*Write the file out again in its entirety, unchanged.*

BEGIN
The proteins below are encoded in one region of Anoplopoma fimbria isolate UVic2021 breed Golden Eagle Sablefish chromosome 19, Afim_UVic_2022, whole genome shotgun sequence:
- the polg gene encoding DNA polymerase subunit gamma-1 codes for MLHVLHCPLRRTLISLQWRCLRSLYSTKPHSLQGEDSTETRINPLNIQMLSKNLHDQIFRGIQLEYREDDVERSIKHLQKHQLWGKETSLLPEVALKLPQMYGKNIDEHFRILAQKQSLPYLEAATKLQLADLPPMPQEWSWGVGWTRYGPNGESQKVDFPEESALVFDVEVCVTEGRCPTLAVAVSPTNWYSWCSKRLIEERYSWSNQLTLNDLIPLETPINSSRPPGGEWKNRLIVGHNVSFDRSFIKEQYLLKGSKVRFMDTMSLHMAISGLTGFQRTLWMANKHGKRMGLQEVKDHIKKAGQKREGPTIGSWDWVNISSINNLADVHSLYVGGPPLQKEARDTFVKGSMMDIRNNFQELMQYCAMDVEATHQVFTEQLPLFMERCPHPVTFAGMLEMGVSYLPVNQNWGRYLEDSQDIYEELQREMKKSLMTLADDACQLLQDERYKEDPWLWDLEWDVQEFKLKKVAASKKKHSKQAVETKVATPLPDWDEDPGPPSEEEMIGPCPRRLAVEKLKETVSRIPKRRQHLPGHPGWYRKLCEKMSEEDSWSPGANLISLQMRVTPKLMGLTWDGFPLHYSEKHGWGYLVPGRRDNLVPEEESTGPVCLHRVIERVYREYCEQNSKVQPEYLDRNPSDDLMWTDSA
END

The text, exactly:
The proteins below are encoded in one region of Anoplopoma fimbria isolate UVic2021 breed Golden Eagle Sablefish chromosome 19, Afim_UVic_2022, whole genome shotgun sequence:
- the polg gene encoding DNA polymerase subunit gamma-1 codes for MLHVLHCPLRRTLISLQWRCLRSLYSTKPHSLQGEDSTETRINPLNIQMLSKNLHDQIFRGIQLEYREDDVERSIKHLQKHQLWGKETSLLPEVALKLPQMYGKNIDEHFRILAQKQSLPYLEAATKLQLADLPPMPQEWSWGVGWTRYGPNGESQKVDFPEESALVFDVEVCVTEGRCPTLAVAVSPTNWYSWCSKRLIEERYSWSNQLTLNDLIPLETPINSSRPPGGEWKNRLIVGHNVSFDRSFIKEQYLLKGSKVRFMDTMSLHMAISGLTGFQRTLWMANKHGKRMGLQEVKDHIKKAGQKREGPTIGSWDWVNISSINNLADVHSLYVGGPPLQKEARDTFVKGSMMDIRNNFQELMQYCAMDVEATHQVFTEQLPLFMERCPHPVTFAGMLEMGVSYLPVNQNWGRYLEDSQDIYEELQREMKKSLMTLADDACQLLQDERYKEDPWLWDLEWDVQEFKLKKVAASKKKHSKQAVETKVATPLPDWDEDPGPPSEEEMIGPCPRRLAVEKLKETVSRIPKRRQHLPGHPGWYRKLCEKMSEEDSWSPGANLISLQMRVTPKLMGLTWDGFPLHYSEKHGWGYLVPGRRDNLVPEEESTGPVCLHRVIERVYREYCEQNSKVQPEYLDRNPSDDLMWTDSA